The last summit in Copenhagen has let the world down. As a result, expectations for the COP-16 conference in Cancun were low. After years of gridlock, climate summits are often perceived as the rock bottom of international politics. Even well-meaning critics cannot deny that power politics, greed for economic gains and simple prejudice dominate the negotiations among 194 states. That is the argument of those who doubt the UN climate summit. But it would be a big mistake to dismiss the UN negotiations as useless. Lamenting that politicians think in electoral cycles (and not in the decade-long scale that climate change requires) does not change anything. And it is simply a misjudgment of reality to dream of an independent expert council that would formulate environmental policy based on the advice of sage thinkers. But the Cancun summit shows that the relationship between science and politics needs to be re-defined.
Politicians and scientists
The Intergovernmental Panel on Climate Chance (IPCC) provides the factual basis for all climate policy. It is thus of utmost importance that the organization pursues excellence in its daily work. Many doubted that last year when the IPCC was harshly attacked. But the criticism focused on some transposed digits with regard to Himalaya glacier. Still, many had the feeling that an aristocratic elite of scholars was trying to tell the rest of the world how we had to live our lives and what we had to do. It was thus important the the IPCC outlines all alternative ways by which humanity could cope with climate change without taking sides beyond the weighing of facts. In the future, it will work with scenarios showing various ways as well as their chances and risks, instead of only recommending one best practice. It is not a flaw that the council is an “intergovernmental panel”, its projects and reports are reviewed and sanctioned by politicians instead of scientists. That is what makes it politically relevant. Scientists cannot replace politicians. They should not negotiate compromises or organize majorities. What they can do is present the facts and analyze the potential of different alternative approaches. But politicians are no replacement for scientists either. They cannot decide on the truth content of various scientific claims. But the dialogue between scientists and politicians can help to strengthen the mutual understanding and make science politically relevant. The climate summits are irreplaceable because they are the only instrument that can create world-wide legitimacy for historical change away from fossil fuels. The success of Copenhagen was the admission that climate change is largely man-made, that it can be risky, and that the most threatening scenarios can be averted through concerted action. Cancun was supposed to be about the next steps: a mandatory global limit for emissions and a resulting allocation of the emission allowances as well as setup of an emissions trade.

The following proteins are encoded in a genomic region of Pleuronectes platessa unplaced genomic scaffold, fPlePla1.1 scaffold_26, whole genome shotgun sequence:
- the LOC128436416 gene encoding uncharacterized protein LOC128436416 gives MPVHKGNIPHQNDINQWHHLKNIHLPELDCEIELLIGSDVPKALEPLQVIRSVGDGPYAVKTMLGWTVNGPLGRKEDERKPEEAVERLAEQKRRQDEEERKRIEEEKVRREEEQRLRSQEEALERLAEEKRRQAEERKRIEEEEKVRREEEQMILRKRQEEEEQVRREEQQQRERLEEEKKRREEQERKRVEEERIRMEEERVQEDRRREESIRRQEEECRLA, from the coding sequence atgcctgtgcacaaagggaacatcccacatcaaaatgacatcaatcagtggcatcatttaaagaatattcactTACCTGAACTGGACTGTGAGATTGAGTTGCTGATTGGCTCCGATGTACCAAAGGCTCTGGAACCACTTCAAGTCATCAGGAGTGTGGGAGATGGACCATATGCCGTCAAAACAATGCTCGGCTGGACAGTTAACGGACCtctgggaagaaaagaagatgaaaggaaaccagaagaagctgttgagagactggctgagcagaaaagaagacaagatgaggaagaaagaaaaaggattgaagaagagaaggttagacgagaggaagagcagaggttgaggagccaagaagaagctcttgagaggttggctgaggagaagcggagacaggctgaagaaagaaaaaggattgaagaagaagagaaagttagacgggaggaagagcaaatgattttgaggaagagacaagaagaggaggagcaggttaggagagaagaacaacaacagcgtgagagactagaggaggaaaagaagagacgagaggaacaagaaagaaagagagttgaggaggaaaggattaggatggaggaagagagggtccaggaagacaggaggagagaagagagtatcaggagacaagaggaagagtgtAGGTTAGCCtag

More negotiations, not fewer
The slow pace of progression does not imply that state-level negotiations are useless. To the contrary. They need to be taken as a starting point and must be reinforced on a smaller scale within the G20. The stakes there might even be higher, and no country would suddenly discover its charitable side. But the benefit of the G20 would be an avenue for pragmatically driven compromise. That, by itself, would be a huge gain. Additionally, we must remain open about negotiations below the state level. The thirty largest cities could come together; their global influence must not be underestimated. Their infrastructural decisions – such as in the area of transportation – will have a significant impact on the emissions of the coming decades. The goal is to complement the world summit through negotiations on other levels and expand the area for compromise and progress. We need to act fast because time is pressing.